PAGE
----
If things indeed take a turn for the worse, and the 40-year record high inflation shows no sign of subsiding in the months to come, the US and other global economies may have to be prepared for an economic recession just like America faced from 2009 to 2016. And it may not be a mild recession, considering the all-time US debt and most asset prices currently in the bubble category (despite significant corrections already in technology stocks, cryptocurrencies and some other segments.)
The Relationship between the Debt Bubble and Future Economic Growth
The current US national debt of about $30 trillion represents a little over 130% of the GDP. Moreover, some economic analysts have highlighted the dangers of “off balance sheet debt” in the US for Medicare and Social Security, which is projected to rise by a shocking $82 trillion.
If both these types of debts are taken together, the real US debt may be as high as $100 trillion, representing almost 500% of the GDP. Though with new leadership poised to take over in DC, many experts believe this is not going to happen. Nonetheless, lots of damage has been done.
Research has shown that when the government debt-to-GDP ratio goes beyond 85%, it lowers the prospects of future economic growth. Considering that the current debt-to-GDP ratio at 130% is already well in excess of this threshold, and is only expected to increase further to 280% by 2029, clearly the future economic growth scenario does not look very bright. Eventually, the extreme debt burden is bound to prove a drag on the economy – and that scenario may begin to play out going forward.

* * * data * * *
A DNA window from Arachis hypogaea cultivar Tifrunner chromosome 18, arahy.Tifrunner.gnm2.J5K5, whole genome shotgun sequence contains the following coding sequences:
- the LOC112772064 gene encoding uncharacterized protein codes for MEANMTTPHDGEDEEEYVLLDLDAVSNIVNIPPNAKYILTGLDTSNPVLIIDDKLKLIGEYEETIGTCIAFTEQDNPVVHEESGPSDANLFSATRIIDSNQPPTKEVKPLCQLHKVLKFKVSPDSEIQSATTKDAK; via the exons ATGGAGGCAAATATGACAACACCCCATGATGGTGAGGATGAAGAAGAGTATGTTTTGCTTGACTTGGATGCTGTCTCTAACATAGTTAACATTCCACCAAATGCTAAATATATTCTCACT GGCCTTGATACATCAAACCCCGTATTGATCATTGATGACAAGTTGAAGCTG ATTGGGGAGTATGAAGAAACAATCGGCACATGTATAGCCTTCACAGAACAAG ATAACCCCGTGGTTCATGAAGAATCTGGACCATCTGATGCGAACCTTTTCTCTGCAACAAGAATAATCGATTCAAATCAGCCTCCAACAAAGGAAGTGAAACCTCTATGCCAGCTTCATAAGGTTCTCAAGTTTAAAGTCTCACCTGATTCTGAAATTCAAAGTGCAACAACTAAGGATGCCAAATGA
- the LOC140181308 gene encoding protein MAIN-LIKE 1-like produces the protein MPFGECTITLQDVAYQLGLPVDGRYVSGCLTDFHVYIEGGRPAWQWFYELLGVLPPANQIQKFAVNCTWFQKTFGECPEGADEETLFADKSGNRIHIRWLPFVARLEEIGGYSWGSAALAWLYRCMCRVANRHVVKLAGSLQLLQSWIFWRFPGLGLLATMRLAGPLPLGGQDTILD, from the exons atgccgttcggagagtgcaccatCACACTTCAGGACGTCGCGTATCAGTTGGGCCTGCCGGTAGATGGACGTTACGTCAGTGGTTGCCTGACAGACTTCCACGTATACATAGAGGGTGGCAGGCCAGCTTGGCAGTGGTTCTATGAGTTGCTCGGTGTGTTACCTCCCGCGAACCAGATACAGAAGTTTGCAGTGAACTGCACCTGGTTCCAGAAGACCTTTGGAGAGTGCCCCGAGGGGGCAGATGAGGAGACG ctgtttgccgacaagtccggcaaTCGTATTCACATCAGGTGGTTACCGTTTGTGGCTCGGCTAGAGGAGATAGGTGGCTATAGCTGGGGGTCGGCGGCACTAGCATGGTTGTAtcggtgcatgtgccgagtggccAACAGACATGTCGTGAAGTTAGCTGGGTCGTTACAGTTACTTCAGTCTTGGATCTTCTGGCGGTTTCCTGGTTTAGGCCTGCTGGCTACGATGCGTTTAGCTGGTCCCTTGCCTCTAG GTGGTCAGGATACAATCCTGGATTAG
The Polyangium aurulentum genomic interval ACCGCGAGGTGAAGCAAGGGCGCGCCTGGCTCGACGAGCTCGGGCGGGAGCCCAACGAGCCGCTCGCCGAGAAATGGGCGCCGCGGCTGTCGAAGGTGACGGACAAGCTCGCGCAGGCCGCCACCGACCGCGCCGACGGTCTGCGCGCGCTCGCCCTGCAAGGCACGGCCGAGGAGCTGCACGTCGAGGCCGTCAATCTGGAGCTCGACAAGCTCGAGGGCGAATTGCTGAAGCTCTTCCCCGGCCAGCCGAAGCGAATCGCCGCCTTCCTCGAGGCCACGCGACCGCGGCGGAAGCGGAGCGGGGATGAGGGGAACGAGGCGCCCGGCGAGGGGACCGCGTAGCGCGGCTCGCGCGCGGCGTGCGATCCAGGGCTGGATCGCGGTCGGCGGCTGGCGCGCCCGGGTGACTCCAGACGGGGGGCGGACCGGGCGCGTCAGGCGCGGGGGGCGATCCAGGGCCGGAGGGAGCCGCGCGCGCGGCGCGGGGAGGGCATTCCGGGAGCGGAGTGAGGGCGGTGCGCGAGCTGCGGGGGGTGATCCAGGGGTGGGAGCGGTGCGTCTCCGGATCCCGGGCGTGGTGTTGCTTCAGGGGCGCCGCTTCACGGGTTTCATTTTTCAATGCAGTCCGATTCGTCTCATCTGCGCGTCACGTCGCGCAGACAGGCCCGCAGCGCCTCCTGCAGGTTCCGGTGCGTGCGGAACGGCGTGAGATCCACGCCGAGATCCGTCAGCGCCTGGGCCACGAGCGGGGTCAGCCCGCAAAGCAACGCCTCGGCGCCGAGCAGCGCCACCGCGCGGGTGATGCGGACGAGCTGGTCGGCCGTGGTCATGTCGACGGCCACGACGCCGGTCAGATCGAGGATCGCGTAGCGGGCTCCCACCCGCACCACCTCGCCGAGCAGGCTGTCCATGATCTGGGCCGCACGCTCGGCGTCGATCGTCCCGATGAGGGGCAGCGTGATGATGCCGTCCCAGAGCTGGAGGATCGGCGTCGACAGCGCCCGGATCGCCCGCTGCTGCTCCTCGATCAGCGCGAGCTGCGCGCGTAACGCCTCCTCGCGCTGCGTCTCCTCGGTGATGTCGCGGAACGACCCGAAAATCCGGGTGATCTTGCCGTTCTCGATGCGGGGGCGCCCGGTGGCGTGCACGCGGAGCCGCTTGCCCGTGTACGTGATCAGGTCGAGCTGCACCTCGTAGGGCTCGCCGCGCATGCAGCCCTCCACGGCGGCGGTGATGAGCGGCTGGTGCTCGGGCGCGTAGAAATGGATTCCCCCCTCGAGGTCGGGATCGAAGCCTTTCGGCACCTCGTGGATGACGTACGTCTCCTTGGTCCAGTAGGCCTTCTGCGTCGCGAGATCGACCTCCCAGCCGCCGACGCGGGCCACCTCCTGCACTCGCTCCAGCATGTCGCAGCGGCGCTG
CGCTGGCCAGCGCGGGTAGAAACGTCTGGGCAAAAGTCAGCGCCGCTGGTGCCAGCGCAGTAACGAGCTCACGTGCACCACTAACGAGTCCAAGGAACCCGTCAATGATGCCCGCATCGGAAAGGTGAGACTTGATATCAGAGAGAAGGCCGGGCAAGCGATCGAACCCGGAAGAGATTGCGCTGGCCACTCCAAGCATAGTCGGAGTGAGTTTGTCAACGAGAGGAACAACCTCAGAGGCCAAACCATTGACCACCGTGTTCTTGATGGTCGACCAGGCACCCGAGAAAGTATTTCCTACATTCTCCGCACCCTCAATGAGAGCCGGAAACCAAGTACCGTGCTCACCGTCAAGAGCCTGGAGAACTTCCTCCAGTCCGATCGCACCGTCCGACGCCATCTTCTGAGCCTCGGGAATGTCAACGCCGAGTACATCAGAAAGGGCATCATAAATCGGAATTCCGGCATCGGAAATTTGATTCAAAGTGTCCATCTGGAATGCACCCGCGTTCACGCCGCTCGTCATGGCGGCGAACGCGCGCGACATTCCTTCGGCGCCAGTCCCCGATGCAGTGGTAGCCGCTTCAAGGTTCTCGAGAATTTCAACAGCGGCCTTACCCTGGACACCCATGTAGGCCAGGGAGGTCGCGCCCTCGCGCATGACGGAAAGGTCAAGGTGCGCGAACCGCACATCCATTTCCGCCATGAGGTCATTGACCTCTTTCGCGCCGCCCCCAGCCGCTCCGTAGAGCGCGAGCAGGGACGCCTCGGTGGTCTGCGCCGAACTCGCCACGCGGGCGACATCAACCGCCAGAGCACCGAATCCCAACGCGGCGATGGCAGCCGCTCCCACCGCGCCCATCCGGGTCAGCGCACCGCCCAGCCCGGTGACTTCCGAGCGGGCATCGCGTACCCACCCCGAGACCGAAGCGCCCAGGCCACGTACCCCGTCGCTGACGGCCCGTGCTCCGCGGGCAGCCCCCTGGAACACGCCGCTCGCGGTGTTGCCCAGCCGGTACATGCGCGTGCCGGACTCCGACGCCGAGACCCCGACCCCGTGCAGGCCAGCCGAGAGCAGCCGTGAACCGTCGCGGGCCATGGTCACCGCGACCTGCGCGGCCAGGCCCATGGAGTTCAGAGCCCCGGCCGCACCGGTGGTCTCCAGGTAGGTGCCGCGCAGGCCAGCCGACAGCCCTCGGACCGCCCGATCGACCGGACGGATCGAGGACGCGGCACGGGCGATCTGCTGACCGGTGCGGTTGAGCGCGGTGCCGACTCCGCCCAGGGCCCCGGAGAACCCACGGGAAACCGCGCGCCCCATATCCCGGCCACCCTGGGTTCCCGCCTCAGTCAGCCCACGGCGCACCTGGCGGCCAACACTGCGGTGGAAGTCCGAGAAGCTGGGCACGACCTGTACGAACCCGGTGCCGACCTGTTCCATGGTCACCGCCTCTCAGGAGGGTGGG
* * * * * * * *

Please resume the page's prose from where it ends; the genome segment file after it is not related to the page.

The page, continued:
The quantitative easing (QE), which began in 2009 and reached a crescendo with furious money printing during the pandemic years, seems to have finally poked the inflation bear. The ultimate role of the US Federal Reserve is to control the inflation fire, and not fuel it further – even at the cost of bursting the financial market bubble.
Will Gold and Silver Prove to be the Inflation Hedge for Astute Investors?
Investors with foresight know that the inflation genie is out of the bottle, and are consequently pulling money out of the interest-rate sensitive asset classes, such as stocks, bonds, real estate, and cryptocurrencies. Gold, silver, and other precious metals have proven to be a time-tested hedge against inflation.
According to market analysts and precious metals experts, gold and silver, in particular, are going to be an indispensable component of any long-term inflation-hedging basket. Precious metals have historically demonstrated their ability to protect purchasing power over extended periods of time in the face of rising prices of goods and services. Investing in gold and silver in these times may help investors protect their portfolios against the risks of extreme inflation and consequent currency debasement.
While gold and silver have historically shown excellent attributes against inflation, it may not be necessary to convert an entire portfolio into these hedges. When investors simply buy these precious metals as part of a portfolio diversification strategy, the portfolio performance begins to shine in inflationary environments.
In times of market uncertainty and rising inflation , investors’ liquidity gets diverted to precious metals and the value of gold and silver prospers. Their resilience and reliability as a safe haven asset invariably gets demonstrated in environments of extreme and prolonged economic uncertainty and volatility.
Long-Term Gains in Precious Metals Go Beyond Just the Inflation Hedge
Over an extended time period, gold and silver not only serve as portfolio diversification and inflation hedge instrument but also deliver robust capital returns. Over the last 50 years, investing in precious metals has proved to be highly profitable under most conditions. This is not an exception, even though the last few years of unparalleled bubble growth in the financial markets have led some investors to think like that.
Precious metals have the ability to deliver much more in terms of real returns in the long run. The currently developing economic scenario shows that this might be the case once again in the foreseeable future. To learn more about investing in gold, silver, and other precious metals, contact us today.